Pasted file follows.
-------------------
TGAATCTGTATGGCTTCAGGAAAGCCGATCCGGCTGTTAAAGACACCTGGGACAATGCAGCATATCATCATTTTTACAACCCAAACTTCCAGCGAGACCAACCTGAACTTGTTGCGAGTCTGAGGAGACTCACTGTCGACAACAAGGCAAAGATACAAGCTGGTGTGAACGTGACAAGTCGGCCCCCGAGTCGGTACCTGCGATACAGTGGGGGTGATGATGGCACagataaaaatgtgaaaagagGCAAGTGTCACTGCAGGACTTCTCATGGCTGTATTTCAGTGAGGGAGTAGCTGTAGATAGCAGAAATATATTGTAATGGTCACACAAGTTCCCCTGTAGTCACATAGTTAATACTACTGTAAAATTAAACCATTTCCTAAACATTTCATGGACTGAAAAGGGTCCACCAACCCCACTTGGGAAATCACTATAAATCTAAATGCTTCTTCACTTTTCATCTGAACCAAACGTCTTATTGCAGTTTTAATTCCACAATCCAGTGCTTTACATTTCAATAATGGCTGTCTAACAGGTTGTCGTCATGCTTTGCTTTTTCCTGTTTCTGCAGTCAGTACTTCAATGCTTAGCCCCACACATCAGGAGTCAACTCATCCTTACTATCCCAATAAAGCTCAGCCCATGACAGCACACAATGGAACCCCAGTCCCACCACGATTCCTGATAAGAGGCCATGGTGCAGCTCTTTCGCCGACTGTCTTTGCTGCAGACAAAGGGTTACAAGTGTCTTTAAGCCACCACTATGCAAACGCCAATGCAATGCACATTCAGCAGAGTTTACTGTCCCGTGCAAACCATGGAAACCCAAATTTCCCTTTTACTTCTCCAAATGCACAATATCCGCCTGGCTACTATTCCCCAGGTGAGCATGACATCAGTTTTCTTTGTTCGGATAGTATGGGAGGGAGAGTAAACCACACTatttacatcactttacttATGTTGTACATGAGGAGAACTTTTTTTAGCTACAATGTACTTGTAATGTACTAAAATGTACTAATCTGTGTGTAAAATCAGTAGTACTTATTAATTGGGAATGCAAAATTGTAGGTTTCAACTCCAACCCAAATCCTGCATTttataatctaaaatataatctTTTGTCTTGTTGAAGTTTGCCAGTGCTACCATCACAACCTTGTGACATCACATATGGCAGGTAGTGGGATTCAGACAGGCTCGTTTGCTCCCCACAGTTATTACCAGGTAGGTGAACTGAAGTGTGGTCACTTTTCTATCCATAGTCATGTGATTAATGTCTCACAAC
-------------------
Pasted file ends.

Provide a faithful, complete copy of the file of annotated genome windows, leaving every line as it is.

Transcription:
TGAATCTGTATGGCTTCAGGAAAGCCGATCCGGCTGTTAAAGACACCTGGGACAATGCAGCATATCATCATTTTTACAACCCAAACTTCCAGCGAGACCAACCTGAACTTGTTGCGAGTCTGAGGAGACTCACTGTCGACAACAAGGCAAAGATACAAGCTGGTGTGAACGTGACAAGTCGGCCCCCGAGTCGGTACCTGCGATACAGTGGGGGTGATGATGGCACagataaaaatgtgaaaagagGCAAGTGTCACTGCAGGACTTCTCATGGCTGTATTTCAGTGAGGGAGTAGCTGTAGATAGCAGAAATATATTGTAATGGTCACACAAGTTCCCCTGTAGTCACATAGTTAATACTACTGTAAAATTAAACCATTTCCTAAACATTTCATGGACTGAAAAGGGTCCACCAACCCCACTTGGGAAATCACTATAAATCTAAATGCTTCTTCACTTTTCATCTGAACCAAACGTCTTATTGCAGTTTTAATTCCACAATCCAGTGCTTTACATTTCAATAATGGCTGTCTAACAGGTTGTCGTCATGCTTTGCTTTTTCCTGTTTCTGCAGTCAGTACTTCAATGCTTAGCCCCACACATCAGGAGTCAACTCATCCTTACTATCCCAATAAAGCTCAGCCCATGACAGCACACAATGGAACCCCAGTCCCACCACGATTCCTGATAAGAGGCCATGGTGCAGCTCTTTCGCCGACTGTCTTTGCTGCAGACAAAGGGTTACAAGTGTCTTTAAGCCACCACTATGCAAACGCCAATGCAATGCACATTCAGCAGAGTTTACTGTCCCGTGCAAACCATGGAAACCCAAATTTCCCTTTTACTTCTCCAAATGCACAATATCCGCCTGGCTACTATTCCCCAGGTGAGCATGACATCAGTTTTCTTTGTTCGGATAGTATGGGAGGGAGAGTAAACCACACTatttacatcactttacttATGTTGTACATGAGGAGAACTTTTTTTAGCTACAATGTACTTGTAATGTACTAAAATGTACTAATCTGTGTGTAAAATCAGTAGTACTTATTAATTGGGAATGCAAAATTGTAGGTTTCAACTCCAACCCAAATCCTGCATTttataatctaaaatataatctTTTGTCTTGTTGAAGTTTGCCAGTGCTACCATCACAACCTTGTGACATCACATATGGCAGGTAGTGGGATTCAGACAGGCTCGTTTGCTCCCCACAGTTATTACCAGGTAGGTGAACTGAAGTGTGGTCACTTTTCTATCCATAGTCATGTGATTAATGTCTCACAAC